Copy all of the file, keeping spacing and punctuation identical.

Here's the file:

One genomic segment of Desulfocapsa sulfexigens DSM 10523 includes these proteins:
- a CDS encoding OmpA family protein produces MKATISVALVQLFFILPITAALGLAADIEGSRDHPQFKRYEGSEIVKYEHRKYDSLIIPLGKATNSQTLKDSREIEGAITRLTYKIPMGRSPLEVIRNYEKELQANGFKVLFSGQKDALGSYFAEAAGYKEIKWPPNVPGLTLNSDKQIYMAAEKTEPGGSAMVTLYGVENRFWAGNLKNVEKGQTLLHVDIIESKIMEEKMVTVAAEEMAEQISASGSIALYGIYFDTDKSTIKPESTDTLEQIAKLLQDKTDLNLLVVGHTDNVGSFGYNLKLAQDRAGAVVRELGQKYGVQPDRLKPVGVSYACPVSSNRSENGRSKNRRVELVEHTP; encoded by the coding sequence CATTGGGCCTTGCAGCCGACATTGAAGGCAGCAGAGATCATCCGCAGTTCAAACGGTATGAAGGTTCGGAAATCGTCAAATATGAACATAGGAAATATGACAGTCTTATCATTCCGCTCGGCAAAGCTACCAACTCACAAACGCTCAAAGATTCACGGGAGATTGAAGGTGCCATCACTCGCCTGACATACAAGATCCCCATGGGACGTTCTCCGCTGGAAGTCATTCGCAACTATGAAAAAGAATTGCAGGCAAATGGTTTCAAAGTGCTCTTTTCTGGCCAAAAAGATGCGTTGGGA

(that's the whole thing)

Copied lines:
One genomic segment of Desulfocapsa sulfexigens DSM 10523 includes these proteins:
- a CDS encoding OmpA family protein produces MKATISVALVQLFFILPITAALGLAADIEGSRDHPQFKRYEGSEIVKYEHRKYDSLIIPLGKATNSQTLKDSREIEGAITRLTYKIPMGRSPLEVIRNYEKELQANGFKVLFSGQKDALGSYFAEAAGYKEIKWPPNVPGLTLNSDKQIYMAAEKTEPGGSAMVTLYGVENRFWAGNLKNVEKGQTLLHVDIIESKIMEEKMVTVAAEEMAEQISASGSIALYGIYFDTDKSTIKPESTDTLEQIAKLLQDKTDLNLLVVGHTDNVGSFGYNLKLAQDRAGAVVRELGQKYGVQPDRLKPVGVSYACPVSSNRSENGRSKNRRVELVEHTP; encoded by the coding sequence CATTGGGCCTTGCAGCCGACATTGAAGGCAGCAGAGATCATCCGCAGTTCAAACGGTATGAAGGTTCGGAAATCGTCAAATATGAACATAGGAAATATGACAGTCTTATCATTCCGCTCGGCAAAGCTACCAACTCACAAACGCTCAAAGATTCACGGGAGATTGAAGGTGCCATCACTCGCCTGACATACAAGATCCCCATGGGACGTTCTCCGCTGGAAGTCATTCGCAACTATGAAAAAGAATTGCAGGCAAATGGTTTCAAAGTGCTCTTTTCTGGCCAAAAAGATGCGTTGGGA